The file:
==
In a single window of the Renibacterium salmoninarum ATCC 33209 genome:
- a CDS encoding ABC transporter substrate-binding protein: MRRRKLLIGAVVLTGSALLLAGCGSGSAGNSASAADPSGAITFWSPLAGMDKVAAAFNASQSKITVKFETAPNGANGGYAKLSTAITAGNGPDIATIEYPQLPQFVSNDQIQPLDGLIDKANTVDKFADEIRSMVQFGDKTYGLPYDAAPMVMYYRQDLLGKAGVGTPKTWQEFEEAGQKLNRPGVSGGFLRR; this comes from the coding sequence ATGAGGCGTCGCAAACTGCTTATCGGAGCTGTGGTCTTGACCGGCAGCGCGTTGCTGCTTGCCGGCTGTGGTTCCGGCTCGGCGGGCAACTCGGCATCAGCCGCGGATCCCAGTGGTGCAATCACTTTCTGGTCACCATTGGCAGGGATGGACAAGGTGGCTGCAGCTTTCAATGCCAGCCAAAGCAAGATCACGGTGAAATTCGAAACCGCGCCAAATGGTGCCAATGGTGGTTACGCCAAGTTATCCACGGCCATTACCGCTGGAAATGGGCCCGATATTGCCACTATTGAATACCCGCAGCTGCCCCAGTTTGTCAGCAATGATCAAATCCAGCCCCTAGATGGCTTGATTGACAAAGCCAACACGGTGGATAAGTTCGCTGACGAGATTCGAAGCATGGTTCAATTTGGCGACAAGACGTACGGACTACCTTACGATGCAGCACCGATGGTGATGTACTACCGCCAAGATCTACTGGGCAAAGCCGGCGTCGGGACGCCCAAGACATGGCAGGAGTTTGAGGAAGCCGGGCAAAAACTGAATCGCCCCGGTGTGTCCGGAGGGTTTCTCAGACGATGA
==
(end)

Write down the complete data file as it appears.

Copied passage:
In a single window of the Renibacterium salmoninarum ATCC 33209 genome:
- a CDS encoding ABC transporter substrate-binding protein: MRRRKLLIGAVVLTGSALLLAGCGSGSAGNSASAADPSGAITFWSPLAGMDKVAAAFNASQSKITVKFETAPNGANGGYAKLSTAITAGNGPDIATIEYPQLPQFVSNDQIQPLDGLIDKANTVDKFADEIRSMVQFGDKTYGLPYDAAPMVMYYRQDLLGKAGVGTPKTWQEFEEAGQKLNRPGVSGGFLRR; this comes from the coding sequence ATGAGGCGTCGCAAACTGCTTATCGGAGCTGTGGTCTTGACCGGCAGCGCGTTGCTGCTTGCCGGCTGTGGTTCCGGCTCGGCGGGCAACTCGGCATCAGCCGCGGATCCCAGTGGTGCAATCACTTTCTGGTCACCATTGGCAGGGATGGACAAGGTGGCTGCAGCTTTCAATGCCAGCCAAAGCAAGATCACGGTGAAATTCGAAACCGCGCCAAATGGTGCCAATGGTGGTTACGCCAAGTTATCCACGGCCATTACCGCTGGAAATGGGCCCGATATTGCCACTATTGAATACCCGCAGCTGCCCCAGTTTGTCAGCAATGATCAAATCCAGCCCCTAGATGGCTTGATTGACAAAGCCAACACGGTGGATAAGTTCGCTGACGAGATTCGAAGCATGGTTCAATTTGGCGACAAGACGTACGGACTACCTTACGATGCAGCACCGATGGTGATGTACTACCGCCAAGATCTACTGGGCAAAGCCGGCGTCGGGACGCCCAAGACATGGCAGGAGTTTGAGGAAGCCGGGCAAAAACTGAATCGCCCCGGTGTGTCCGGAGGGTTTCTCAGACGATGA